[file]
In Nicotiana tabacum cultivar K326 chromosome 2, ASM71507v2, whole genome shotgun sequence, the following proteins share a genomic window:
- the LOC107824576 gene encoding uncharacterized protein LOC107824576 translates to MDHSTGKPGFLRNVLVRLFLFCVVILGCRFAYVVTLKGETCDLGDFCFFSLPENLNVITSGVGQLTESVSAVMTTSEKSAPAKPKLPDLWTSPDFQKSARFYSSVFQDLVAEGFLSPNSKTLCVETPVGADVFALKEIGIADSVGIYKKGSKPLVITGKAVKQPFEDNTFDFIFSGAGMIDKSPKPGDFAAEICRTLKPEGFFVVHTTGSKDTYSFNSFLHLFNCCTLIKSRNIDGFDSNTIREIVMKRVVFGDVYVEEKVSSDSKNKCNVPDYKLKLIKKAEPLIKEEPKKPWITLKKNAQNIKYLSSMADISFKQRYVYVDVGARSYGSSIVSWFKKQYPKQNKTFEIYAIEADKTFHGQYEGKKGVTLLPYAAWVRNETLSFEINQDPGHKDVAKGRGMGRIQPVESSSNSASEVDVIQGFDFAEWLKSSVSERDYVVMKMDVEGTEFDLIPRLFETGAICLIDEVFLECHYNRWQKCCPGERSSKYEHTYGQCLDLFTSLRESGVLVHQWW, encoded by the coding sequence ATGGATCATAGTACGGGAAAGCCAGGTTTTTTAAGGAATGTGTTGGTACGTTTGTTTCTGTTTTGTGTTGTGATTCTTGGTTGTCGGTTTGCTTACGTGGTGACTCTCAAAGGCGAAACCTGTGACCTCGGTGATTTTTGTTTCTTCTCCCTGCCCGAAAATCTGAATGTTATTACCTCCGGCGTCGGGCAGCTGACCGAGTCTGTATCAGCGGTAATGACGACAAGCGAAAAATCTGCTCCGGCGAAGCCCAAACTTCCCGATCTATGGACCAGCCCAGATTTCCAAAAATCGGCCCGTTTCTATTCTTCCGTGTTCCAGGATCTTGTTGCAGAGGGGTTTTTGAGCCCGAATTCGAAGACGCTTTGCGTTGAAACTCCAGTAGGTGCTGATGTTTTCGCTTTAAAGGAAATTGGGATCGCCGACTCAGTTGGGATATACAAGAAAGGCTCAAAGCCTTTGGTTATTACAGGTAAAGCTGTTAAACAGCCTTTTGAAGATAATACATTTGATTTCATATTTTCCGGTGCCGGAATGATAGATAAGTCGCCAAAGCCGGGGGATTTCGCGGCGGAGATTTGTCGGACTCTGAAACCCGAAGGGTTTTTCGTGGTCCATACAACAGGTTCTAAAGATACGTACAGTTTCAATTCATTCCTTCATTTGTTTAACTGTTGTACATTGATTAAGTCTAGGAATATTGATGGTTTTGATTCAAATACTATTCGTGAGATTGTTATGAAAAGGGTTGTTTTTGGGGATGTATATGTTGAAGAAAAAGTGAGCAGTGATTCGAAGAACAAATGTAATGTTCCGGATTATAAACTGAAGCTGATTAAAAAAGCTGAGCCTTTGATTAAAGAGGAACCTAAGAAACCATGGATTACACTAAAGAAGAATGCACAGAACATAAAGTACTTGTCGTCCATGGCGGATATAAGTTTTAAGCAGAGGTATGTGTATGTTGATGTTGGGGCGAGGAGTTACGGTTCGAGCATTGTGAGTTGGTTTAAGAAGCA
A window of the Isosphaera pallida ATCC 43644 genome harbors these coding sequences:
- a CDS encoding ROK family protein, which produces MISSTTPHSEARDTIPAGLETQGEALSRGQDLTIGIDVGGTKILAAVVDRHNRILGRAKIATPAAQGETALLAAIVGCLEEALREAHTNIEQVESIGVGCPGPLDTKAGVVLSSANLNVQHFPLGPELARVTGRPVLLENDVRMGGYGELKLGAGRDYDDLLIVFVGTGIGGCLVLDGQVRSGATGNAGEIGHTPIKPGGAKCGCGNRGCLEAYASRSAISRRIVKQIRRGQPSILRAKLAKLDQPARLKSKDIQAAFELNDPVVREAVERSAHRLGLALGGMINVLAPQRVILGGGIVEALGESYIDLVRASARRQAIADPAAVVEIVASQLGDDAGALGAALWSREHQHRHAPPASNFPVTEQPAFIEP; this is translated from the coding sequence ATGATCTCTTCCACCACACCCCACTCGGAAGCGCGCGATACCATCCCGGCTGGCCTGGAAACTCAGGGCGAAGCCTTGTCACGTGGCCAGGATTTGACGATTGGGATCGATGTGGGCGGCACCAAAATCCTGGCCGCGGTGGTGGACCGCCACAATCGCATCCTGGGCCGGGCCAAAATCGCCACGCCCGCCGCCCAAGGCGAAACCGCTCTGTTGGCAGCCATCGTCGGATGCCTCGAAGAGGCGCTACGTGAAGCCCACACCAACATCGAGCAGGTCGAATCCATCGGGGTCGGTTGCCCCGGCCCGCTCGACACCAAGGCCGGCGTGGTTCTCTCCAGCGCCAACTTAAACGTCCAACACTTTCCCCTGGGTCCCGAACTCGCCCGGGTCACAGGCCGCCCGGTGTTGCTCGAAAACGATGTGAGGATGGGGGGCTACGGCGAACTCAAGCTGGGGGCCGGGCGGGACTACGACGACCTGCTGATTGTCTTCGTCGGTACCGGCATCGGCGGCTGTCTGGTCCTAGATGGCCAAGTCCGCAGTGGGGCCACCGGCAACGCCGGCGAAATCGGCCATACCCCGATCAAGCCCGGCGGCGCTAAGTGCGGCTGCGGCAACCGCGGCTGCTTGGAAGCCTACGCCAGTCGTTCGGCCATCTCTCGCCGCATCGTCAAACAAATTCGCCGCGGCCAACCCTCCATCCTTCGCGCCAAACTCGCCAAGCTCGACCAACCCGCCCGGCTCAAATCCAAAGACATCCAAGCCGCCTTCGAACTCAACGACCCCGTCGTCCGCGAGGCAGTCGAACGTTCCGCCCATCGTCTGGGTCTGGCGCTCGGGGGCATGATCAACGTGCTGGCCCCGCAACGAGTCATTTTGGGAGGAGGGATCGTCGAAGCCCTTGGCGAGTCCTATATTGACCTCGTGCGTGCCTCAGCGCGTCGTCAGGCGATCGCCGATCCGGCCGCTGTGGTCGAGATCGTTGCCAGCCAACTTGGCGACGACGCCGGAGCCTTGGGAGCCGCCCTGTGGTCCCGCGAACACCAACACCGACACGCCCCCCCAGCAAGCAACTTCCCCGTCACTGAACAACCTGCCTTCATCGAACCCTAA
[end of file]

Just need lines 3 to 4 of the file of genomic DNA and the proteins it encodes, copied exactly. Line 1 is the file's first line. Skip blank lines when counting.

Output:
A window of the Isosphaera pallida ATCC 43644 genome harbors these coding sequences:
- a CDS encoding ROK family protein, which produces MISSTTPHSEARDTIPAGLETQGEALSRGQDLTIGIDVGGTKILAAVVDRHNRILGRAKIATPAAQGETALLAAIVGCLEEALREAHTNIEQVESIGVGCPGPLDTKAGVVLSSANLNVQHFPLGPELARVTGRPVLLENDVRMGGYGELKLGAGRDYDDLLIVFVGTGIGGCLVLDGQVRSGATGNAGEIGHTPIKPGGAKCGCGNRGCLEAYASRSAISRRIVKQIRRGQPSILRAKLAKLDQPARLKSKDIQAAFELNDPVVREAVERSAHRLGLALGGMINVLAPQRVILGGGIVEALGESYIDLVRASARRQAIADPAAVVEIVASQLGDDAGALGAALWSREHQHRHAPPASNFPVTEQPAFIEP; this is translated from the coding sequence ATGATCTCTTCCACCACACCCCACTCGGAAGCGCGCGATACCATCCCGGCTGGCCTGGAAACTCAGGGCGAAGCCTTGTCACGTGGCCAGGATTTGACGATTGGGATCGATGTGGGCGGCACCAAAATCCTGGCCGCGGTGGTGGACCGCCACAATCGCATCCTGGGCCGGGCCAAAATCGCCACGCCCGCCGCCCAAGGCGAAACCGCTCTGTTGGCAGCCATCGTCGGATGCCTCGAAGAGGCGCTACGTGAAGCCCACACCAACATCGAGCAGGTCGAATCCATCGGGGTCGGTTGCCCCGGCCCGCTCGACACCAAGGCCGGCGTGGTTCTCTCCAGCGCCAACTTAAACGTCCAACACTTTCCCCTGGGTCCCGAACTCGCCCGGGTCACAGGCCGCCCGGTGTTGCTCGAAAACGATGTGAGGATGGGGGGCTACGGCGAACTCAAGCTGGGGGCCGGGCGGGACTACGACGACCTGCTGATTGTCTTCGTCGGTACCGGCATCGGCGGCTGTCTGGTCCTAGATGGCCAAGTCCGCAGTGGGGCCACCGGCAACGCCGGCGAAATCGGCCATACCCCGATCAAGCCCGGCGGCGCTAAGTGCGGCTGCGGCAACCGCGGCTGCTTGGAAGCCTACGCCAGTCGTTCGGCCATCTCTCGCCGCATCGTCAAACAAATTCGCCGCGGCCAACCCTCCATCCTTCGCGCCAAACTCGCCAAGCTCGACCAACCCGCCCGGCTCAAATCCAAAGACATCCAAGCCGCCTTCGAACTCAACGACCCCGTCGTCCGCGAGGCAGTCGAACGTTCCGCCCATCGTCTGGGTCTGGCGCTCGGGGGCATGATCAACGTGCTGGCCCCGCAACGAGTCATTTTGGGAGGAGGGATCGTCGAAGCCCTTGGCGAGTCCTATATTGACCTCGTGCGTGCCTCAGCGCGTCGTCAGGCGATCGCCGATCCGGCCGCTGTGGTCGAGATCGTTGCCAGCCAACTTGGCGACGACGCCGGAGCCTTGGGAGCCGCCCTGTGGTCCCGCGAACACCAACACCGACACGCCCCCCCAGCAAGCAACTTCCCCGTCACTGAACAACCTGCCTTCATCGAACCCTAA